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Accounting and climate change: the two degrees target and financing the transition to a low-carbon economy

Charnock, Robert (2016) Accounting and climate change: the two degrees target and financing the transition to a low-carbon economy. PhD thesis, The London School of Economics and Political Science (LSE).

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Abstract

This thesis investigates the emergence of the long-term climate target to hold the increase in global average temperature below two degrees Celsius above pre-industrial levels. This ‘two degrees target’ is shown to be the product of efforts to embed climate science, ‘cost-effective’ GHG control, and national sovereignty in a long-term climate goal, and that it became a foundation for work to align the financial sector with the transition to a lowcarbon economy. This thesis investigates how this target envisages an apparently simple and manageable future for addressing climate change, and comes to orient the strategies of diverse and distributed actors towards a common vision. The empirical core of this thesis is a participant observation of a United Nations and Greenhouse Gas Protocol standard-setting project, which is supplemented by semi-structured interviews and documentary analysis. This thesis studies four interrelated instruments, the two degrees target, the carbon budget, investment roadmaps and an emergent carbon accounting standard. It focuses on the work involved in assembling and adjusting these instruments, attending to the efforts to produce coherent and stable linkages between ideas of climate governance and the local specifics of the financial sector. This thesis shows how a carbon-constrained future with financial sector implications was envisaged. It also traces how ideas stemming from the two degrees target shifted the development of finance-specific carbon accounting practices away from greenhouse gas data and towards metrics for managing risk and monitoring alignment with investment roadmaps. This thesis, as a whole, contributes to our understanding of carbon accounting as a practice that embeds diverse modes of climate governance and coordinates action across multiple entities. It shows the processes through which an apparently simple vision for addressing climate change began to orient diverse and distributed efforts towards financing the transition to a low-carbon economy.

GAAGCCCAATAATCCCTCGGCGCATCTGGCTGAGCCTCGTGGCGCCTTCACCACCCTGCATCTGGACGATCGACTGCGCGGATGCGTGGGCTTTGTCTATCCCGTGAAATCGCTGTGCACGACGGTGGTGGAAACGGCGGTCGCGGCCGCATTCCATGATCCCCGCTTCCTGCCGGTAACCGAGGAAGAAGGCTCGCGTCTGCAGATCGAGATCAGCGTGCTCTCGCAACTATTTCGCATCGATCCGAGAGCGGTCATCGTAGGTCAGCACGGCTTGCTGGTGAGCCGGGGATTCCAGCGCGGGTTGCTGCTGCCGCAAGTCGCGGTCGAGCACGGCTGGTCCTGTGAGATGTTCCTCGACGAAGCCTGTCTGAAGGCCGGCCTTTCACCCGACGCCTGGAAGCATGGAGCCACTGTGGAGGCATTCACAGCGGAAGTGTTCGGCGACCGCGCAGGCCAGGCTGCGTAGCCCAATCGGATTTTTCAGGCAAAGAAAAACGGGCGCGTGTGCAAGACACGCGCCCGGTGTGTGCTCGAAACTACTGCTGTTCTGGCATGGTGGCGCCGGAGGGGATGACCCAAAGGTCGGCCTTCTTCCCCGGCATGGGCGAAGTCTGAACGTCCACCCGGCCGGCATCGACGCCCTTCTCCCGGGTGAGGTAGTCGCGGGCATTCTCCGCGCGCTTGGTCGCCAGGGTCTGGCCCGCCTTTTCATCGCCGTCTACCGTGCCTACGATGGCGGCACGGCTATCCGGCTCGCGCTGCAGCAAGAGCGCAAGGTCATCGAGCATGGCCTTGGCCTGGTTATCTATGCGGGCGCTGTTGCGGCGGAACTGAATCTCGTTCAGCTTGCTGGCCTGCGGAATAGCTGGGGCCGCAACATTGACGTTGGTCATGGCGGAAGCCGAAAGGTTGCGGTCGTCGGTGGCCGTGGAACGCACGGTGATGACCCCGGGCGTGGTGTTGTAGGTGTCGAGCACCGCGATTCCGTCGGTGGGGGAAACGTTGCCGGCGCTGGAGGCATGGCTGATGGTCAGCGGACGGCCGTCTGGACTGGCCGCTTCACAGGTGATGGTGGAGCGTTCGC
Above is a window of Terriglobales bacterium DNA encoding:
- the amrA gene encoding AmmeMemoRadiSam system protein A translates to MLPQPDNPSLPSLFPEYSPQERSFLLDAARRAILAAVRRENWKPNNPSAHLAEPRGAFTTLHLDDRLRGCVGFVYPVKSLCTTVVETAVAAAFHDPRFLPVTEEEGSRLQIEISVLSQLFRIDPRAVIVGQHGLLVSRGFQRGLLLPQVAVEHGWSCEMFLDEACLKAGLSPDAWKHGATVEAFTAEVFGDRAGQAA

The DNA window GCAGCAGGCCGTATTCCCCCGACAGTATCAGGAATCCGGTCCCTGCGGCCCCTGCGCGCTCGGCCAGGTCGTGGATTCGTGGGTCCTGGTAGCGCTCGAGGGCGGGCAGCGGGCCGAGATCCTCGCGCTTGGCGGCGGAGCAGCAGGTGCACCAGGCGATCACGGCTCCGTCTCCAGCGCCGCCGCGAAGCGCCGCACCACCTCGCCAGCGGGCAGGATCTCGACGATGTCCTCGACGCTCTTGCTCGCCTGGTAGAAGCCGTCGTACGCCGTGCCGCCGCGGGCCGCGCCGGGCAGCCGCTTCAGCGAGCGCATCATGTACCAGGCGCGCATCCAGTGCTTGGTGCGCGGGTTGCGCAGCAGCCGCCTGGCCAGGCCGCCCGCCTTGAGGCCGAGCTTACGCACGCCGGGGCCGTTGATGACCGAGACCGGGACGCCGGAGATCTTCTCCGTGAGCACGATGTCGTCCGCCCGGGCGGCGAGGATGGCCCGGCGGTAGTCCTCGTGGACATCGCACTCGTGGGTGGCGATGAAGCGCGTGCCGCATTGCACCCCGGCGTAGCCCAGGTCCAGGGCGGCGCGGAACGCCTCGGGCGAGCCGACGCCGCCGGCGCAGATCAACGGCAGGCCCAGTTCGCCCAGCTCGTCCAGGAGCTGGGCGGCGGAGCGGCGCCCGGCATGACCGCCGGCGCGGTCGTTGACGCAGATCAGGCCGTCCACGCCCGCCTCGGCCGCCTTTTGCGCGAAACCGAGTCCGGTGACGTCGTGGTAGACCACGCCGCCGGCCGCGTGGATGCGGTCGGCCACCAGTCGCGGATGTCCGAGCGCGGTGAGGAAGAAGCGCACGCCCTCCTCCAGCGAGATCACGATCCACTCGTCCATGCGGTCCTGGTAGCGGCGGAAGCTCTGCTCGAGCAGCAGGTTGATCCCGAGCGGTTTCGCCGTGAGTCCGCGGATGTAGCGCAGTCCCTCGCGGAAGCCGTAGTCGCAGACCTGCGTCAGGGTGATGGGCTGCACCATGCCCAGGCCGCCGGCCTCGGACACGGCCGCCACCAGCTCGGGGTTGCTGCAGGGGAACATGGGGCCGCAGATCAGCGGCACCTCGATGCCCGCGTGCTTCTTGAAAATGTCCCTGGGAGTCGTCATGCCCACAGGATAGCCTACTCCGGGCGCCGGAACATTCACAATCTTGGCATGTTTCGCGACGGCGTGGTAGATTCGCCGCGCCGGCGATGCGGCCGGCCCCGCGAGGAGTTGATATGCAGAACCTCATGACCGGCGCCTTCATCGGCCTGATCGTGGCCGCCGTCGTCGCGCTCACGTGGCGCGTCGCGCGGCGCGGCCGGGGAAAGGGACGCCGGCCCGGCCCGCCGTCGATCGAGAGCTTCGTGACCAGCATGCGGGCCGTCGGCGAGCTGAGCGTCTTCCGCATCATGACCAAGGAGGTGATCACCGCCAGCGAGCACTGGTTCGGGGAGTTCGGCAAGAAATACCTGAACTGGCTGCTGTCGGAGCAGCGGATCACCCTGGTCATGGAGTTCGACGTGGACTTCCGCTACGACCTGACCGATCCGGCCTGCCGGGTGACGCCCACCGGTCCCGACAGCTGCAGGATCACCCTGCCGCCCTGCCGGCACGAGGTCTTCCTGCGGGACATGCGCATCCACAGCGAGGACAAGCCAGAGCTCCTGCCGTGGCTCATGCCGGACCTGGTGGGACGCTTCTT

Item Type: Thesis (PhD)
Additional Information: © 2016 Robert John Charnock
Library of Congress subject classification: H Social Sciences > HG Finance
Sets: Departments > Accounting
Supervisor: Miller, Peter and Mennicken, Andrea
URI: http://etheses.lse.ac.uk/id/eprint/3434

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